• CCHS has appointed Gwen Daugett as Implementation Project Manager to develop a comprehensive project implementation plan including timeline, governance structure and workstreams. Gwen can be reached at Gwen.daugett@cchealth.org
  • We will pursue local, state and federal funding sources to bring the A3 model to Contra Costa.
  • The next step will be to further idetify and then acquire the infrastructure that is needed to fully operationalize the call center including:
    • Facility
    • Technology including telecommunications & dispatch
    • Staffing including call takers, administration and project oversight
  • After that, the next step will be to work with Public Safety Access Points (PSAPs) in the county to route calls directly to the Miles Hall Community Crisis Hub for triage and response.
  • After the Hub is operational, the focus will be focused on the crisis teams development and deployment. This will involve reworking resources currently operating, and testing with new and different team configurations. During this Phase, we will also work with the cities and regions of the county to identify regional deployment centers.
  • Concurrently, we will focus on developing alternate destinations in Contra Costa County. Possibilities include a crisis intervention facility, sobering center, and a peer respite center.


Latest News
Statistics
Existing Resources
Rapid Improvement Event #3
Rapid Improvement Event #2
Rapid Improvement Event #1
Value Stream Mapping

  • Latest News



  • Statistics

    • Behavioral health issues are widespread
      • About one in five adults are currently experiencing behavioral health issues
      • About 13% of all EMS calls address mental health issues
      • There are between 10,000 and 11,000 involuntary psychiatric holds (5150s) in our county each year


  • Existing Resources

    • Existing crisis response resources serve a small number of residents
      • Mental Health Evaluation Team (MHET) serves 293 people annually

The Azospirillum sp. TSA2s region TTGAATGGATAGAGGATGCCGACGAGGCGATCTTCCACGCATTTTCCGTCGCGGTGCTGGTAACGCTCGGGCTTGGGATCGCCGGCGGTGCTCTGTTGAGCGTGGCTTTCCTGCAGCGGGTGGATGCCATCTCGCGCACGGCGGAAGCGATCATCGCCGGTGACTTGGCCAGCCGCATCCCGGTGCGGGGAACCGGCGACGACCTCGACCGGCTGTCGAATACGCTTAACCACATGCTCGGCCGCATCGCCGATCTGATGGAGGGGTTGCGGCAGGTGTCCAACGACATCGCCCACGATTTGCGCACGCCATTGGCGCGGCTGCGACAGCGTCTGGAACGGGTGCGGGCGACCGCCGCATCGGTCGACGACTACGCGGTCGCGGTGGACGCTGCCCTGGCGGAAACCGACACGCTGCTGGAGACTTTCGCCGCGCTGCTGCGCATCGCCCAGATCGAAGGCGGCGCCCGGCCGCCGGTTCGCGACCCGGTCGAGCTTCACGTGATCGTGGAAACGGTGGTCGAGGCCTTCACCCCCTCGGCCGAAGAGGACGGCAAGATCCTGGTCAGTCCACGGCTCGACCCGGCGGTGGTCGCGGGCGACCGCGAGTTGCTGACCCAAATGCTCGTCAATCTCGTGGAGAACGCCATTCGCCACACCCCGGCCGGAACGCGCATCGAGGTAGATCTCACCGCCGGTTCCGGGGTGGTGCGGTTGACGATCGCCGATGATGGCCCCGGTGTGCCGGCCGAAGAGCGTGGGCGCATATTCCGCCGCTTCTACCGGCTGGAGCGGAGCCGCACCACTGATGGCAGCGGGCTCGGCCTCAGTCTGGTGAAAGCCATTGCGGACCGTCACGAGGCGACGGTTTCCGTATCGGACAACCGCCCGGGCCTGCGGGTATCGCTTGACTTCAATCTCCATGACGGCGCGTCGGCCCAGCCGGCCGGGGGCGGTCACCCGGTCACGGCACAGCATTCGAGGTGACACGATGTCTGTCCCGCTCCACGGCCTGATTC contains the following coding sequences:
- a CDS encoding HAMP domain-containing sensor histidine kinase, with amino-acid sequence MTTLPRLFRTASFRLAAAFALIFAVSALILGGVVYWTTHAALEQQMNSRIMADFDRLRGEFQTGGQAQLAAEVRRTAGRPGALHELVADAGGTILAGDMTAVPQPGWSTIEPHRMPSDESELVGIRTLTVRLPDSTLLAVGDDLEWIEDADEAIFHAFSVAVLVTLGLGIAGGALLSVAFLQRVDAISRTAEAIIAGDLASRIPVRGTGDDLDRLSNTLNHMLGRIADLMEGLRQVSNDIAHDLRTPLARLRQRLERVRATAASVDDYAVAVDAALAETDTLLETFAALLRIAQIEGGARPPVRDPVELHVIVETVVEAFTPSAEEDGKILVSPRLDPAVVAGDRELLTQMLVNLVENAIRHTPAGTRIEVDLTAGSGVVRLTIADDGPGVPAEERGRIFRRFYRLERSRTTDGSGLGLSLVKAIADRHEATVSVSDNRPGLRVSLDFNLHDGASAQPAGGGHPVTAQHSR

• Designed to reduce law enforcement repeat calls for service and violent encounters, reduce visits to Psychiatric Emergency Services, increase community and police safety, and increase appropriate use of mental health services.
      • Mobile Crisis Team (MCRT) takes about 1,600 calls per year, serves adults only
        • MCRT is designed to have mental health providers respond in the field to de-escalate crisis, provide stabilization, and prevent psychiatric hospitalization. If the situation cannot be de-escalated in the field, the MCRT will assess for 5150 criteria and, if criteria are met, the Mental Health Clinical Specialist can initiate a 72-hour 5150 involuntary hold.
        • In addition to responding in the community to the immediate situation that led to calling the MCRT, the team provides a 30-day period of follow up during which they focus on linking individuals to a variety of services to help them stabilize and prevent ongoing crisis experiences.
      • Mobile Response Team (MRT) receives about 1,000 calls from youth each year
        • MRT provides risk/safety assessments, crisis intervention, follow up services, collaboration with existing treatment team members and linkage for youth in their natural settings. The CCC MRT aims to provide same day services and/or services as close to 24 hours of immediate crisis.
      • Coordinated Outreach Referral, Engagement (C.O.R.E.) program serves almost 4,500 people in a year
        • C.O.R.E. teams serve as an entry point into Contra Costa’s coordinated entry system for unsheltered persons and work to locate, engage, stabilize and house chronically homeless individuals and families. The outreach teams identify individuals living on the streets, assess their housing and service needs, and facilitate connection to shelter and services.


  • Rapid Improvement Event #3



  • Rapid Improvement Event #2



  • Rapid Improvement Event #1



  • Value Stream Mapping